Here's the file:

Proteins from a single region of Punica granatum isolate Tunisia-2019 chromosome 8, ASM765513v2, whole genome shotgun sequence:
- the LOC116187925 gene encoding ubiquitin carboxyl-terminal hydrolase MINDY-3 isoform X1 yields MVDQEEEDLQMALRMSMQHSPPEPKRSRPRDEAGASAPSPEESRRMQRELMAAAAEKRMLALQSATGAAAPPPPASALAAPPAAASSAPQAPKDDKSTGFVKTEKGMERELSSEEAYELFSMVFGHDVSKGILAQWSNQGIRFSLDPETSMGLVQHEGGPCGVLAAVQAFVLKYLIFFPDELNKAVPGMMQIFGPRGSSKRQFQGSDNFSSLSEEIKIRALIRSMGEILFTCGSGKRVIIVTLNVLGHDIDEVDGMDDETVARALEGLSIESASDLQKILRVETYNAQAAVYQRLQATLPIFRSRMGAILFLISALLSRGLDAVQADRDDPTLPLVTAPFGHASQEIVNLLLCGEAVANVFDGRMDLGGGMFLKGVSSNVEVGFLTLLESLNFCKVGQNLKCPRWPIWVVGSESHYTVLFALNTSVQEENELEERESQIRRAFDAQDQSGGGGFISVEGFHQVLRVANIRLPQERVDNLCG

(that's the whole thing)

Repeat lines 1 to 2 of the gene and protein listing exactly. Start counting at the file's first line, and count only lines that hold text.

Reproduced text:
Proteins from a single region of Punica granatum isolate Tunisia-2019 chromosome 8, ASM765513v2, whole genome shotgun sequence:
- the LOC116187925 gene encoding ubiquitin carboxyl-terminal hydrolase MINDY-3 isoform X1 yields MVDQEEEDLQMALRMSMQHSPPEPKRSRPRDEAGASAPSPEESRRMQRELMAAAAEKRMLALQSATGAAAPPPPASALAAPPAAASSAPQAPKDDKSTGFVKTEKGMERELSSEEAYELFSMVFGHDVSKGILAQWSNQGIRFSLDPETSMGLVQHEGGPCGVLAAVQAFVLKYLIFFPDELNKAVPGMMQIFGPRGSSKRQFQGSDNFSSLSEEIKIRALIRSMGEILFTCGSGKRVIIVTLNVLGHDIDEVDGMDDETVARALEGLSIESASDLQKILRVETYNAQAAVYQRLQATLPIFRSRMGAILFLISALLSRGLDAVQADRDDPTLPLVTAPFGHASQEIVNLLLCGEAVANVFDGRMDLGGGMFLKGVSSNVEVGFLTLLESLNFCKVGQNLKCPRWPIWVVGSESHYTVLFALNTSVQEENELEERESQIRRAFDAQDQSGGGGFISVEGFHQVLRVANIRLPQERVDNLCG